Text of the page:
I once had a manager interview a black applicant, and when she was done, I said, "So how was she? Do you think she might work out?" And my manager just shook her head vigorously and said, "Oh, I'm not hiring people like that ever again. Not after the last one," meaning, the last employee was caught stealing from us on her last day (she had quit) and was also black. I was really upset by this and went to the district manager about it. The response I got was astounding. My district manager was white, an my manager was Hispanic. My district manager expressed surprise (if not outright disbelief in my complaint), because my manager was of "a different ethnicity too." You know, because only white people are racist, apparently. She talked to the manager, then talked to me and told me that my manager just felt "really bad about it," and everything was just fine. Of course, she never hired any black applicants after that, still.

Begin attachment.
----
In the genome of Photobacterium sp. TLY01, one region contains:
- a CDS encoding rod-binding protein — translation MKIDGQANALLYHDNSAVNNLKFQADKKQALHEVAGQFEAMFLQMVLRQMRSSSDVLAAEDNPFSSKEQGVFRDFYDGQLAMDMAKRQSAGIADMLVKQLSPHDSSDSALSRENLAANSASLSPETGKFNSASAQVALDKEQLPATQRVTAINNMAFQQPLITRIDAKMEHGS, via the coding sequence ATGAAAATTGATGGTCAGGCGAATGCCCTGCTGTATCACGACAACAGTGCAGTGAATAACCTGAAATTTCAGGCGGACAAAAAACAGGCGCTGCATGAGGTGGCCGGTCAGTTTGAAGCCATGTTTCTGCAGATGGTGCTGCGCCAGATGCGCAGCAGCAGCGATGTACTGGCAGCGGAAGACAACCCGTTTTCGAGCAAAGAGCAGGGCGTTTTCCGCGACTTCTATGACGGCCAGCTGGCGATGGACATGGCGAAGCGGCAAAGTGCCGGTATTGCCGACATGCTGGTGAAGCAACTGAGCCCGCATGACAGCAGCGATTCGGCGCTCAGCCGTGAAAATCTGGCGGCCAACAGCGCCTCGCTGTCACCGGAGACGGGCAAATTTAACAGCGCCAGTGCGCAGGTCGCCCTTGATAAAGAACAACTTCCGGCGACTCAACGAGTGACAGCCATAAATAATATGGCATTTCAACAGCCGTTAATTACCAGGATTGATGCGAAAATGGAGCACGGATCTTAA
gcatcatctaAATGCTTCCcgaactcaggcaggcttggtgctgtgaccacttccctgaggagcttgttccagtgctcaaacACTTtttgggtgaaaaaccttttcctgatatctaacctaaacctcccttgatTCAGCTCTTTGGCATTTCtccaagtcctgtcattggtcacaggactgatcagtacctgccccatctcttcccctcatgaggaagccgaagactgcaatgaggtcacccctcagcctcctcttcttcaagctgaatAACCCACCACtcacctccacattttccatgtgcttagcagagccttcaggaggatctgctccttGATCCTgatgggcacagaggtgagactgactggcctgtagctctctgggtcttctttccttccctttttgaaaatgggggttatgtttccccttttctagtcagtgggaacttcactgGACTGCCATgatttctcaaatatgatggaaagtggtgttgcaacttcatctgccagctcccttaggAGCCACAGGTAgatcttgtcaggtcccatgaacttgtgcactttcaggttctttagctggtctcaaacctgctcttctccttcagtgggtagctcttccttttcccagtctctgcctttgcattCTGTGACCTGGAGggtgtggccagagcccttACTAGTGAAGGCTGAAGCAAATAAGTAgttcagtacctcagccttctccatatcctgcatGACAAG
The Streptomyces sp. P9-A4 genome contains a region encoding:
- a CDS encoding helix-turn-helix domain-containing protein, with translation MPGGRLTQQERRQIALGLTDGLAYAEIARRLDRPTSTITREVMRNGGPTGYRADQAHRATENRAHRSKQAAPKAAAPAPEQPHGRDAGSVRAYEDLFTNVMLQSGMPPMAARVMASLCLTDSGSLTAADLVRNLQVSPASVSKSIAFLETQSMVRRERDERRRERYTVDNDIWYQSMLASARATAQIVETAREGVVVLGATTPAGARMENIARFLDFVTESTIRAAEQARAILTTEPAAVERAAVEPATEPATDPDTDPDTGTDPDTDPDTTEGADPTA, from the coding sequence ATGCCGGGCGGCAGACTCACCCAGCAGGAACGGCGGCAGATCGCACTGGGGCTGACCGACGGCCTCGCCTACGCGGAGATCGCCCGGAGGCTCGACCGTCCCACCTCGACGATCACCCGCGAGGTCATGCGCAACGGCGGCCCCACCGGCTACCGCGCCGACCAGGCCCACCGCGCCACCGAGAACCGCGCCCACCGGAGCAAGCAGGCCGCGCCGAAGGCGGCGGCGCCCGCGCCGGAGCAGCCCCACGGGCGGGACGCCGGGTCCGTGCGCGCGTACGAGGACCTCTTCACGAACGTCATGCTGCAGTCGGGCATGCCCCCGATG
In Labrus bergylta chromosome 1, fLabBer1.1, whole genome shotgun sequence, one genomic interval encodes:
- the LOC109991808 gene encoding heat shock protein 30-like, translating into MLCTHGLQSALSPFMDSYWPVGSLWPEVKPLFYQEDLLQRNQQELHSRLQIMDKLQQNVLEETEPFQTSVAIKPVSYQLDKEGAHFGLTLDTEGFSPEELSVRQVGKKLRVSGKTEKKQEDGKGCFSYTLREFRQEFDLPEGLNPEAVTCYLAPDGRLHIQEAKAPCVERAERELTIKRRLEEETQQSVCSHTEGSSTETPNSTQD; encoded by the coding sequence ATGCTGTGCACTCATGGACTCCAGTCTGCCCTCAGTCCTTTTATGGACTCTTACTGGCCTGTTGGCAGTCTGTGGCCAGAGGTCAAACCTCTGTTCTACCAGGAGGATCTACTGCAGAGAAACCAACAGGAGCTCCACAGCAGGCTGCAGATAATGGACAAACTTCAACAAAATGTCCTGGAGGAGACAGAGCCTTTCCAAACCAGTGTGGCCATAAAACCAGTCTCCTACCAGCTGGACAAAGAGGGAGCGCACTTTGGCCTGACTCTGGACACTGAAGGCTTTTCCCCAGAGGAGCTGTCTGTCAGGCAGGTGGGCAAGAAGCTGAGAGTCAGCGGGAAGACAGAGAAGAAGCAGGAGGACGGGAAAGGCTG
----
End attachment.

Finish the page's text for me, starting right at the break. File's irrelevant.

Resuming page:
I understand your frustration and it's very disconcerting to work with people like that and in that environment. Depending on the situation, you might just calmly tell you manager (or if possible, go to the next level up in authority like I did. Maybe you'll have better luck than I did), and that you're not comfortable with discussing politics at work, and that you're not comfortable with hearing ethnic slurs thrown around, either. You do have the right to work in a non-hostile work environment. If it gets really bad, keep your eye out for a new job, though I understand how precious jobs are in this economy (it took me months to find steady work when I returned to the States last summer, and I'm underpaid, overworked, and very over qualified for what I do).